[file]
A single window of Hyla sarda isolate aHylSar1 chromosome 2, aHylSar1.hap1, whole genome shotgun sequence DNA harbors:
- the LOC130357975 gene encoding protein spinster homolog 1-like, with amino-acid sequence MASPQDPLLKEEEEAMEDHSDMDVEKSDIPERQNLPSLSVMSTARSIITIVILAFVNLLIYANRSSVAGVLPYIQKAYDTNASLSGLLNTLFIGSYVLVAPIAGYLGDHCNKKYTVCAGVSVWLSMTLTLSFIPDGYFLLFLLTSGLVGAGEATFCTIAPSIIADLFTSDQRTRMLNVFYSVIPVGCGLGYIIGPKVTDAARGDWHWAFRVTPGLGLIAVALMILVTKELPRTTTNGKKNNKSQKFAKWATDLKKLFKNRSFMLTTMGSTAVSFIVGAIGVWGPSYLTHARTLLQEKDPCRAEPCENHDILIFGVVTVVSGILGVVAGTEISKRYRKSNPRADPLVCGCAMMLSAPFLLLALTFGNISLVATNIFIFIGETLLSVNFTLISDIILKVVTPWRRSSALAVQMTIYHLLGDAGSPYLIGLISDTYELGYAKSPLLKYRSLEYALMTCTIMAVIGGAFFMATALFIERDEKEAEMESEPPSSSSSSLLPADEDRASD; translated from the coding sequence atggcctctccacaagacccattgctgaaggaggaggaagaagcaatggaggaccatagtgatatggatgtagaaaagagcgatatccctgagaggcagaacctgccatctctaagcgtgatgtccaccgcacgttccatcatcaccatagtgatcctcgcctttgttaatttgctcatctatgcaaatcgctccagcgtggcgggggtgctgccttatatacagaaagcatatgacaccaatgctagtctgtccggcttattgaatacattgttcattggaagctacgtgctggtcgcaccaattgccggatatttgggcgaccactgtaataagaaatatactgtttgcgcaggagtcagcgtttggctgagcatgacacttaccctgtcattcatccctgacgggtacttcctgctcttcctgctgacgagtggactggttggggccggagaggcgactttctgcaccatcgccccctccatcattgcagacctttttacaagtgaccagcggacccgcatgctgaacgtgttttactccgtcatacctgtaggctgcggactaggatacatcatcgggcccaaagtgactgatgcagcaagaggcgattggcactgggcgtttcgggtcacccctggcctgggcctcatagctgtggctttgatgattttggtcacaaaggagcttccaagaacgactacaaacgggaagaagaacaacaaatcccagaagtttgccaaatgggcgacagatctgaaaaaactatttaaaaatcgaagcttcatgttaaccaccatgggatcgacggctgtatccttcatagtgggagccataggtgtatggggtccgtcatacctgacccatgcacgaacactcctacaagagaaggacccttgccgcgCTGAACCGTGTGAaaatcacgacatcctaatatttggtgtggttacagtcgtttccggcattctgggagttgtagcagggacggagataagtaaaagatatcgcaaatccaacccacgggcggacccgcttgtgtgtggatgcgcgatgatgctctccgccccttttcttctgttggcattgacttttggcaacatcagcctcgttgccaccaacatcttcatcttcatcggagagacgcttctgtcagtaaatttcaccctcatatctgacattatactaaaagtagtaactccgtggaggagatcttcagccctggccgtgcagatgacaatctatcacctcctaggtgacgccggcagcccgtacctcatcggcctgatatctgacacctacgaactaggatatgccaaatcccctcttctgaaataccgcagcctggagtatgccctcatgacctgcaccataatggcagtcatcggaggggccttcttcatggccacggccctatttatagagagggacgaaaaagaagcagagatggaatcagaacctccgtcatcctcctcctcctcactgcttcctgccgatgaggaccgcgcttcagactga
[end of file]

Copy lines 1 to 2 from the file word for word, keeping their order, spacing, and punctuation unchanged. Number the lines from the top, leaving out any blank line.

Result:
A single window of Hyla sarda isolate aHylSar1 chromosome 2, aHylSar1.hap1, whole genome shotgun sequence DNA harbors:
- the LOC130357975 gene encoding protein spinster homolog 1-like, with amino-acid sequence MASPQDPLLKEEEEAMEDHSDMDVEKSDIPERQNLPSLSVMSTARSIITIVILAFVNLLIYANRSSVAGVLPYIQKAYDTNASLSGLLNTLFIGSYVLVAPIAGYLGDHCNKKYTVCAGVSVWLSMTLTLSFIPDGYFLLFLLTSGLVGAGEATFCTIAPSIIADLFTSDQRTRMLNVFYSVIPVGCGLGYIIGPKVTDAARGDWHWAFRVTPGLGLIAVALMILVTKELPRTTTNGKKNNKSQKFAKWATDLKKLFKNRSFMLTTMGSTAVSFIVGAIGVWGPSYLTHARTLLQEKDPCRAEPCENHDILIFGVVTVVSGILGVVAGTEISKRYRKSNPRADPLVCGCAMMLSAPFLLLALTFGNISLVATNIFIFIGETLLSVNFTLISDIILKVVTPWRRSSALAVQMTIYHLLGDAGSPYLIGLISDTYELGYAKSPLLKYRSLEYALMTCTIMAVIGGAFFMATALFIERDEKEAEMESEPPSSSSSSLLPADEDRASD; translated from the coding sequence atggcctctccacaagacccattgctgaaggaggaggaagaagcaatggaggaccatagtgatatggatgtagaaaagagcgatatccctgagaggcagaacctgccatctctaagcgtgatgtccaccgcacgttccatcatcaccatagtgatcctcgcctttgttaatttgctcatctatgcaaatcgctccagcgtggcgggggtgctgccttatatacagaaagcatatgacaccaatgctagtctgtccggcttattgaatacattgttcattggaagctacgtgctggtcgcaccaattgccggatatttgggcgaccactgtaataagaaatatactgtttgcgcaggagtcagcgtttggctgagcatgacacttaccctgtcattcatccctgacgggtacttcctgctcttcctgctgacgagtggactggttggggccggagaggcgactttctgcaccatcgccccctccatcattgcagacctttttacaagtgaccagcggacccgcatgctgaacgtgttttactccgtcatacctgtaggctgcggactaggatacatcatcgggcccaaagtgactgatgcagcaagaggcgattggcactgggcgtttcgggtcacccctggcctgggcctcatagctgtggctttgatgattttggtcacaaaggagcttccaagaacgactacaaacgggaagaagaacaacaaatcccagaagtttgccaaatgggcgacagatctgaaaaaactatttaaaaatcgaagcttcatgttaaccaccatgggatcgacggctgtatccttcatagtgggagccataggtgtatggggtccgtcatacctgacccatgcacgaacactcctacaagagaaggacccttgccgcgCTGAACCGTGTGAaaatcacgacatcctaatatttggtgtggttacagtcgtttccggcattctgggagttgtagcagggacggagataagtaaaagatatcgcaaatccaacccacgggcggacccgcttgtgtgtggatgcgcgatgatgctctccgccccttttcttctgttggcattgacttttggcaacatcagcctcgttgccaccaacatcttcatcttcatcggagagacgcttctgtcagtaaatttcaccctcatatctgacattatactaaaagtagtaactccgtggaggagatcttcagccctggccgtgcagatgacaatctatcacctcctaggtgacgccggcagcccgtacctcatcggcctgatatctgacacctacgaactaggatatgccaaatcccctcttctgaaataccgcagcctggagtatgccctcatgacctgcaccataatggcagtcatcggaggggccttcttcatggccacggccctatttatagagagggacgaaaaagaagcagagatggaatcagaacctccgtcatcctcctcctcctcactgcttcctgccgatgaggaccgcgcttcagactga